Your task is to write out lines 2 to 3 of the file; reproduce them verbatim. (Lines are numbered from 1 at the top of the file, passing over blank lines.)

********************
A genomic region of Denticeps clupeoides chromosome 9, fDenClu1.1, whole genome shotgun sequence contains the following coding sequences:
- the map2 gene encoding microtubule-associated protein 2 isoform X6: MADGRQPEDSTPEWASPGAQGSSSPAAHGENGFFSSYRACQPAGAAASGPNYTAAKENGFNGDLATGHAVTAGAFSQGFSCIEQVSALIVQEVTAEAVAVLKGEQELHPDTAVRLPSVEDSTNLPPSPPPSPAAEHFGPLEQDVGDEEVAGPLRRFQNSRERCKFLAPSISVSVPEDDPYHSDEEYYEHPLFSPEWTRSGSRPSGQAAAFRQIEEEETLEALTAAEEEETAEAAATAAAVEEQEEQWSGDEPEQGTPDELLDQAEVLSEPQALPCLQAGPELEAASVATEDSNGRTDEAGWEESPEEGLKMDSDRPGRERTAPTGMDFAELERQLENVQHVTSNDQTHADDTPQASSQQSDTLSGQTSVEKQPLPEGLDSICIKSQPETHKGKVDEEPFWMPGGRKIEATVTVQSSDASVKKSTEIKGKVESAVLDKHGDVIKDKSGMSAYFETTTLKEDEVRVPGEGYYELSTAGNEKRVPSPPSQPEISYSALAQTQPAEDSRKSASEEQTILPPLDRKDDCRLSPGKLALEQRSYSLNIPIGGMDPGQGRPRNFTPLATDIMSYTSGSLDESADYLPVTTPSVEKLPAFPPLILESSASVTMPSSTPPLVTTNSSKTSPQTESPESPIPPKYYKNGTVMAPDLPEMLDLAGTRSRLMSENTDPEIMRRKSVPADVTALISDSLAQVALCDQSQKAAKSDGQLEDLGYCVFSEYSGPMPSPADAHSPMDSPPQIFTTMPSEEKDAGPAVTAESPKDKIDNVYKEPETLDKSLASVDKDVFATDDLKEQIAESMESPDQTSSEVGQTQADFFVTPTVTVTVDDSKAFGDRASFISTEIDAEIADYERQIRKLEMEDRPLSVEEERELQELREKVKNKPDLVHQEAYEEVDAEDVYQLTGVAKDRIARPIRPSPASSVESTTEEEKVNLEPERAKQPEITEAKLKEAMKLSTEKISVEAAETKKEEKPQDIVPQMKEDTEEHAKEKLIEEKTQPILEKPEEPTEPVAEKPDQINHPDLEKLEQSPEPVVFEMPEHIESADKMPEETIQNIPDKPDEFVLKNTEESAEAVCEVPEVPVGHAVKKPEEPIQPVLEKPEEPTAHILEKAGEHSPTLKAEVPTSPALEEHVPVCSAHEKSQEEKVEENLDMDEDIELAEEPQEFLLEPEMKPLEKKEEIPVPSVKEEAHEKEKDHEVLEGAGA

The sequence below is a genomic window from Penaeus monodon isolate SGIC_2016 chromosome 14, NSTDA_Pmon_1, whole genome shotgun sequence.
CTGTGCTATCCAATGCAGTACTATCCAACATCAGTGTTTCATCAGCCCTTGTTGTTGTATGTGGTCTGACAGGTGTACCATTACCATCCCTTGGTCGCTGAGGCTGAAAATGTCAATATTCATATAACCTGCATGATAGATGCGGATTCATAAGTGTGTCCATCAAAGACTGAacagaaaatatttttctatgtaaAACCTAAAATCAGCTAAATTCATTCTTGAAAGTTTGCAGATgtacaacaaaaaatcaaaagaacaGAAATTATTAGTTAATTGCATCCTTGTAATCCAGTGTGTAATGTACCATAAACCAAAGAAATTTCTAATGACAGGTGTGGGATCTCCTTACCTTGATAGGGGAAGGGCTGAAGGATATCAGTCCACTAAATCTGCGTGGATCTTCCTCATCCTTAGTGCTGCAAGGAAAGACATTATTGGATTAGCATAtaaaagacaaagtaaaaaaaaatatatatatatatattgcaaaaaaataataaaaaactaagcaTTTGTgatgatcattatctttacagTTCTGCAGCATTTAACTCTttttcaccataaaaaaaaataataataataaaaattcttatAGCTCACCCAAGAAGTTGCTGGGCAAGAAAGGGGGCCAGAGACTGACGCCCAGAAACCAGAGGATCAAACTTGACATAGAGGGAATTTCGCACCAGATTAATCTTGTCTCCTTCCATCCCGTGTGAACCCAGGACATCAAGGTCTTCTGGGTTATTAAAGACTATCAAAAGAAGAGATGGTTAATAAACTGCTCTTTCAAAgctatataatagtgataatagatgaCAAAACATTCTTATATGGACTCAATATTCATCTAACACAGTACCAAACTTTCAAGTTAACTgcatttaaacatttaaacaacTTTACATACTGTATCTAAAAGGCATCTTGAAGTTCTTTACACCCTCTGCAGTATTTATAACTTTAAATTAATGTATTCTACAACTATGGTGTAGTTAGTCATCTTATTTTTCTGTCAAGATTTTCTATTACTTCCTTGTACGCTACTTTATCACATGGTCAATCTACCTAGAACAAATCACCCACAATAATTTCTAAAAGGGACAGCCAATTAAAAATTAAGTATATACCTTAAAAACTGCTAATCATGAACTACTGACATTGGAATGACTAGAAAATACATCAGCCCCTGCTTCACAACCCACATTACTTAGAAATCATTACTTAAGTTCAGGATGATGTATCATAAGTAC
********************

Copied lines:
- the map2 gene encoding microtubule-associated protein 2 isoform X6: MADGRQPEDSTPEWASPGAQGSSSPAAHGENGFFSSYRACQPAGAAASGPNYTAAKENGFNGDLATGHAVTAGAFSQGFSCIEQVSALIVQEVTAEAVAVLKGEQELHPDTAVRLPSVEDSTNLPPSPPPSPAAEHFGPLEQDVGDEEVAGPLRRFQNSRERCKFLAPSISVSVPEDDPYHSDEEYYEHPLFSPEWTRSGSRPSGQAAAFRQIEEEETLEALTAAEEEETAEAAATAAAVEEQEEQWSGDEPEQGTPDELLDQAEVLSEPQALPCLQAGPELEAASVATEDSNGRTDEAGWEESPEEGLKMDSDRPGRERTAPTGMDFAELERQLENVQHVTSNDQTHADDTPQASSQQSDTLSGQTSVEKQPLPEGLDSICIKSQPETHKGKVDEEPFWMPGGRKIEATVTVQSSDASVKKSTEIKGKVESAVLDKHGDVIKDKSGMSAYFETTTLKEDEVRVPGEGYYELSTAGNEKRVPSPPSQPEISYSALAQTQPAEDSRKSASEEQTILPPLDRKDDCRLSPGKLALEQRSYSLNIPIGGMDPGQGRPRNFTPLATDIMSYTSGSLDESADYLPVTTPSVEKLPAFPPLILESSASVTMPSSTPPLVTTNSSKTSPQTESPESPIPPKYYKNGTVMAPDLPEMLDLAGTRSRLMSENTDPEIMRRKSVPADVTALISDSLAQVALCDQSQKAAKSDGQLEDLGYCVFSEYSGPMPSPADAHSPMDSPPQIFTTMPSEEKDAGPAVTAESPKDKIDNVYKEPETLDKSLASVDKDVFATDDLKEQIAESMESPDQTSSEVGQTQADFFVTPTVTVTVDDSKAFGDRASFISTEIDAEIADYERQIRKLEMEDRPLSVEEERELQELREKVKNKPDLVHQEAYEEVDAEDVYQLTGVAKDRIARPIRPSPASSVESTTEEEKVNLEPERAKQPEITEAKLKEAMKLSTEKISVEAAETKKEEKPQDIVPQMKEDTEEHAKEKLIEEKTQPILEKPEEPTEPVAEKPDQINHPDLEKLEQSPEPVVFEMPEHIESADKMPEETIQNIPDKPDEFVLKNTEESAEAVCEVPEVPVGHAVKKPEEPIQPVLEKPEEPTAHILEKAGEHSPTLKAEVPTSPALEEHVPVCSAHEKSQEEKVEENLDMDEDIELAEEPQEFLLEPEMKPLEKKEEIPVPSVKEEAHEKEKDHEVLEGAGA

The sequence below is a genomic window from Penaeus monodon isolate SGIC_2016 chromosome 14, NSTDA_Pmon_1, whole genome shotgun sequence.